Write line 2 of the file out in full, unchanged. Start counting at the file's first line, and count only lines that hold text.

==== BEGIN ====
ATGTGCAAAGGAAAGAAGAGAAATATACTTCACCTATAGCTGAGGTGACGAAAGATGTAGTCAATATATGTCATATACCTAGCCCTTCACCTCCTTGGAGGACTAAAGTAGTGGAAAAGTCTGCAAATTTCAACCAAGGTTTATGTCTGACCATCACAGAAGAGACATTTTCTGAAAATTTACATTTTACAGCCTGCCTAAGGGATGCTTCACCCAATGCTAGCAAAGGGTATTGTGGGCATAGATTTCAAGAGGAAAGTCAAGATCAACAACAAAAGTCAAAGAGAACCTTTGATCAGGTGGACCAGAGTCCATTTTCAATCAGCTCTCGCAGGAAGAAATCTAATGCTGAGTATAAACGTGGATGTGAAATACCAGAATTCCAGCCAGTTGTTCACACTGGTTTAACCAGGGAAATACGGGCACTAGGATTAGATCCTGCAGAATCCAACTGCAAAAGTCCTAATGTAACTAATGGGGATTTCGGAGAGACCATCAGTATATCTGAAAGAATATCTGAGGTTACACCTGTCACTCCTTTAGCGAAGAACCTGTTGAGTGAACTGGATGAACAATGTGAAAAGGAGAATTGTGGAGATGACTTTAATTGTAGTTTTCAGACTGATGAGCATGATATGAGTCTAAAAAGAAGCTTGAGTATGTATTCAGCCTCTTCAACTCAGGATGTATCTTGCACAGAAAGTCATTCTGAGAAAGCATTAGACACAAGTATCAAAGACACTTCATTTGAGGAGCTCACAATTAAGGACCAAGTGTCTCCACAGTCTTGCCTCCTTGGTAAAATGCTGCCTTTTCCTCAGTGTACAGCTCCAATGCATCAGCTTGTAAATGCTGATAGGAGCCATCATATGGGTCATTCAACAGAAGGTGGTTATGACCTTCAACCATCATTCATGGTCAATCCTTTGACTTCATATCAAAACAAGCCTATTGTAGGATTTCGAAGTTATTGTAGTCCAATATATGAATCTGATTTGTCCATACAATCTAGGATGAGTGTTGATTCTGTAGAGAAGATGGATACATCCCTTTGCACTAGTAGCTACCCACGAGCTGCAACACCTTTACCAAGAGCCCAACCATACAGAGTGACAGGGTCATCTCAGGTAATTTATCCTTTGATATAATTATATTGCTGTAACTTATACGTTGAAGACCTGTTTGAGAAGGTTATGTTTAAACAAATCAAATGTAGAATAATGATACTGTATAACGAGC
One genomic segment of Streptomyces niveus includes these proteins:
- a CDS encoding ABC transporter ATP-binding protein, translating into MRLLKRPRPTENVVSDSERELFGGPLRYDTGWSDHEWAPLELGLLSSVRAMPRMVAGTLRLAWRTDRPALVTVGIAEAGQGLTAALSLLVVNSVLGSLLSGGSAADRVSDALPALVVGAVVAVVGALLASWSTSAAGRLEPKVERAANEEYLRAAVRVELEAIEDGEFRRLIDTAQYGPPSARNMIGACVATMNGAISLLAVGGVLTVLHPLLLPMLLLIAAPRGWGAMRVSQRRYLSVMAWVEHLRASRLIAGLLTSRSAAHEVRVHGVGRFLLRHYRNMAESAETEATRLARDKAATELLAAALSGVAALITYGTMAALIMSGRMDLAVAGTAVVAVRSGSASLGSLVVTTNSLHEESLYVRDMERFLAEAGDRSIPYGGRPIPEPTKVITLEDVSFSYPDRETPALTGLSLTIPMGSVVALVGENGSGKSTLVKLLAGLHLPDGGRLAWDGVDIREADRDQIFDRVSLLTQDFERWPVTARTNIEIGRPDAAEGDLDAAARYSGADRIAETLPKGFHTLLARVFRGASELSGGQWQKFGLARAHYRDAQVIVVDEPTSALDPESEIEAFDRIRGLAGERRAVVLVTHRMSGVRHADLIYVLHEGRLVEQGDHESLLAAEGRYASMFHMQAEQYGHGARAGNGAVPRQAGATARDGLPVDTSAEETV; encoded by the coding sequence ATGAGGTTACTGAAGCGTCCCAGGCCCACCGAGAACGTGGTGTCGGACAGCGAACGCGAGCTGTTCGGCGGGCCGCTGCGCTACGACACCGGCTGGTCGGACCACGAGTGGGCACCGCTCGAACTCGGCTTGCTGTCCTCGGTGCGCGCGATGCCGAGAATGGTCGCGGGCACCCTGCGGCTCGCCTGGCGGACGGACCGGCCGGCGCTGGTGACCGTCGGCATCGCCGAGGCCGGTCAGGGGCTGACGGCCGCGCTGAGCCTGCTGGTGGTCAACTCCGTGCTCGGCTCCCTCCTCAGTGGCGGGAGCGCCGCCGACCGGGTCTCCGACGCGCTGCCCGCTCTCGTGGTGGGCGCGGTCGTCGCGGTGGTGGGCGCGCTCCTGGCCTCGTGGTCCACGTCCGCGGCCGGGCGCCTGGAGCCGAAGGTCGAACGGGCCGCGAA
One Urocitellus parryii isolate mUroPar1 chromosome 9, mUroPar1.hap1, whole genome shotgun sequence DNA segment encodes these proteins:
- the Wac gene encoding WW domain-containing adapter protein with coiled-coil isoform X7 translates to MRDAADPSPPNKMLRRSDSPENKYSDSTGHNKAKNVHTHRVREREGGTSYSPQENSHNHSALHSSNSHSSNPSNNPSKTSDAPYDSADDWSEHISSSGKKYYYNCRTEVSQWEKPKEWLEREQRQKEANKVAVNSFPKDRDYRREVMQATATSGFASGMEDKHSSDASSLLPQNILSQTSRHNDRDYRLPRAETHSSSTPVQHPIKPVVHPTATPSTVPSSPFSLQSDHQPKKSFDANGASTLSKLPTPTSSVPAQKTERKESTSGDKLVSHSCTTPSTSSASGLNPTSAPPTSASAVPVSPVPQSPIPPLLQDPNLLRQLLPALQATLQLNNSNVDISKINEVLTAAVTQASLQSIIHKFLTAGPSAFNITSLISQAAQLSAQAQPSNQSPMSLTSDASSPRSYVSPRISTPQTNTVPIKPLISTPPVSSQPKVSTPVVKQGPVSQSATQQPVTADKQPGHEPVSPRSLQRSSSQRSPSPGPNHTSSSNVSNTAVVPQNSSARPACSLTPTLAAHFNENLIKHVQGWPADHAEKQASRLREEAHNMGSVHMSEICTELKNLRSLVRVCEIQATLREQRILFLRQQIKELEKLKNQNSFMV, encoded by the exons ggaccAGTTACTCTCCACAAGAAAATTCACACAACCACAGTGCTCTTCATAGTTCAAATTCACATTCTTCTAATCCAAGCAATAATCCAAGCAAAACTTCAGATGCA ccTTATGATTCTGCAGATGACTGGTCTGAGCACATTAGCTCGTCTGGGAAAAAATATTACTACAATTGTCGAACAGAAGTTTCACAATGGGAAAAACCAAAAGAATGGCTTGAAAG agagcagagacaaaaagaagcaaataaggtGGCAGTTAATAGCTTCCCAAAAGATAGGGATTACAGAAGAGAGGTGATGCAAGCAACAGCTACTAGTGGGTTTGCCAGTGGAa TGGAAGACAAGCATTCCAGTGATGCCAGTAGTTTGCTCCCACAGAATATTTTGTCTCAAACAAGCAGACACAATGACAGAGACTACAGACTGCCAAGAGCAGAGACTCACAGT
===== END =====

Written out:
One genomic segment of Streptomyces niveus includes these proteins: